Frances E. Willard: Years of Challenge (1859-1874)

By Jean Baker, Goucher College

In 1858 Frances and her sister Mary attended the Milwaukee Female College for a term and then, after the family’s move to Evanston, the Methodist-run North Western Female College. After graduation she taught school in mostly one-room schools in Illinois, New York and Pennsylvania. During this period she also confronted a series of personal crises: her beloved younger sister Mary died in 1862; her father succumbed to tuberculosis in 1868, and her brother, now an ordained minister, descended into alcoholism. Frances Willard also confronted her sexual identity, falling in love with another woman who eventually married Frances’s brother. For the rest of her life Willard’s erotic intimacies involved other women.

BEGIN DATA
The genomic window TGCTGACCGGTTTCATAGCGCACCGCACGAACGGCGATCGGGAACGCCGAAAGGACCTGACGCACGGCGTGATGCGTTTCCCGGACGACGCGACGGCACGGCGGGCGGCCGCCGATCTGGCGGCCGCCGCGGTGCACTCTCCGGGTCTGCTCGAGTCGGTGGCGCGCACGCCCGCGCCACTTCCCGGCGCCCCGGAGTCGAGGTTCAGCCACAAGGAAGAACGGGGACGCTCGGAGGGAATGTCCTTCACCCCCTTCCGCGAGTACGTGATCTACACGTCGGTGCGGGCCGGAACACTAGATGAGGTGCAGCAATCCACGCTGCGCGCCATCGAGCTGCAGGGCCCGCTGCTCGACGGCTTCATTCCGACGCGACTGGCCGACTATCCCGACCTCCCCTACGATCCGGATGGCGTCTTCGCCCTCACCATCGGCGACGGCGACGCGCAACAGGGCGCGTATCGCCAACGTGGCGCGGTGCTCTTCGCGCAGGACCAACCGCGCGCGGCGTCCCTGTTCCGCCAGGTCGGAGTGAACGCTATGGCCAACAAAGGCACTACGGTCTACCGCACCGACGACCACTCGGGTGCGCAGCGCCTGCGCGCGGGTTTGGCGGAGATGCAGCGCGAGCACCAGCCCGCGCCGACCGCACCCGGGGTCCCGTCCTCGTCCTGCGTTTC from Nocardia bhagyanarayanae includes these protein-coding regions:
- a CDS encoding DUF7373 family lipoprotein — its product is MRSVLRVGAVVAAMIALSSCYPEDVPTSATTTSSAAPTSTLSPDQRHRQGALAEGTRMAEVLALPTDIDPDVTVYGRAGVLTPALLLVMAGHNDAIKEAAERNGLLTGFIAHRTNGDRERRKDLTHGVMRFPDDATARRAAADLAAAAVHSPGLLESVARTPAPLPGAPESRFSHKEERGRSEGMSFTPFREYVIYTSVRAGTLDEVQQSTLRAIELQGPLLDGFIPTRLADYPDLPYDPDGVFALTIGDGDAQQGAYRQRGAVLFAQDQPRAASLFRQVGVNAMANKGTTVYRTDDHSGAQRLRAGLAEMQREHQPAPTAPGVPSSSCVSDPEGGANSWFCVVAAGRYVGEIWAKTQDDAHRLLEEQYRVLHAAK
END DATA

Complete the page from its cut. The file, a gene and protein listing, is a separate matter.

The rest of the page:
In 1871 the trustees of the Evanston Ladies College of Northwestern University invited Frances Willard to become head of an institution precariously balanced between autonomy as a separate institution for women and domination by the male-controlled Northwestern University. For three years Willard ran the Ladies College until Charles Fowler, the president of Northwestern and a former suitor of Frances Willard’s, challenged the autonomy of the Ladies College. In 1874 as more authority slipped from her hands, she resigned. Soon she found a new endeavor for her ambitions and talents.